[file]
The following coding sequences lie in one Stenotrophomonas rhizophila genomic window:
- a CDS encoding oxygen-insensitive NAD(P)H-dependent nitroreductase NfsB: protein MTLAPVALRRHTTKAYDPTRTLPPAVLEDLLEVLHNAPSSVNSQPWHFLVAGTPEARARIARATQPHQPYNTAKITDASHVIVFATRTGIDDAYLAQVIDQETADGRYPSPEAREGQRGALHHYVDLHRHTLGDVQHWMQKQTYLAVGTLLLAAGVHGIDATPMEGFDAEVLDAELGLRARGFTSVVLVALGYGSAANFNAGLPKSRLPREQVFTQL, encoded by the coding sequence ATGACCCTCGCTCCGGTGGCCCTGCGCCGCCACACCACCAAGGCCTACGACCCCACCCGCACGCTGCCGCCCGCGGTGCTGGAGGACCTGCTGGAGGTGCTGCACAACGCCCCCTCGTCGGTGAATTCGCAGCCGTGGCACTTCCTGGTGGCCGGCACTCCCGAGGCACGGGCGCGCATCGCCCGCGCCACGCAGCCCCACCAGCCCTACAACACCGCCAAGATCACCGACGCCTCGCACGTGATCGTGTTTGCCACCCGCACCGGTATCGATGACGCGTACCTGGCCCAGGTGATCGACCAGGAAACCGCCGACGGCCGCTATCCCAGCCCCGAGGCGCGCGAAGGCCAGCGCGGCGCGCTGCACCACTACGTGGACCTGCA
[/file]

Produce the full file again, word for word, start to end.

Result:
The following coding sequences lie in one Stenotrophomonas rhizophila genomic window:
- a CDS encoding oxygen-insensitive NAD(P)H-dependent nitroreductase NfsB: protein MTLAPVALRRHTTKAYDPTRTLPPAVLEDLLEVLHNAPSSVNSQPWHFLVAGTPEARARIARATQPHQPYNTAKITDASHVIVFATRTGIDDAYLAQVIDQETADGRYPSPEAREGQRGALHHYVDLHRHTLGDVQHWMQKQTYLAVGTLLLAAGVHGIDATPMEGFDAEVLDAELGLRARGFTSVVLVALGYGSAANFNAGLPKSRLPREQVFTQL, encoded by the coding sequence ATGACCCTCGCTCCGGTGGCCCTGCGCCGCCACACCACCAAGGCCTACGACCCCACCCGCACGCTGCCGCCCGCGGTGCTGGAGGACCTGCTGGAGGTGCTGCACAACGCCCCCTCGTCGGTGAATTCGCAGCCGTGGCACTTCCTGGTGGCCGGCACTCCCGAGGCACGGGCGCGCATCGCCCGCGCCACGCAGCCCCACCAGCCCTACAACACCGCCAAGATCACCGACGCCTCGCACGTGATCGTGTTTGCCACCCGCACCGGTATCGATGACGCGTACCTGGCCCAGGTGATCGACCAGGAAACCGCCGACGGCCGCTATCCCAGCCCCGAGGCGCGCGAAGGCCAGCGCGGCGCGCTGCACCACTACGTGGACCTGCA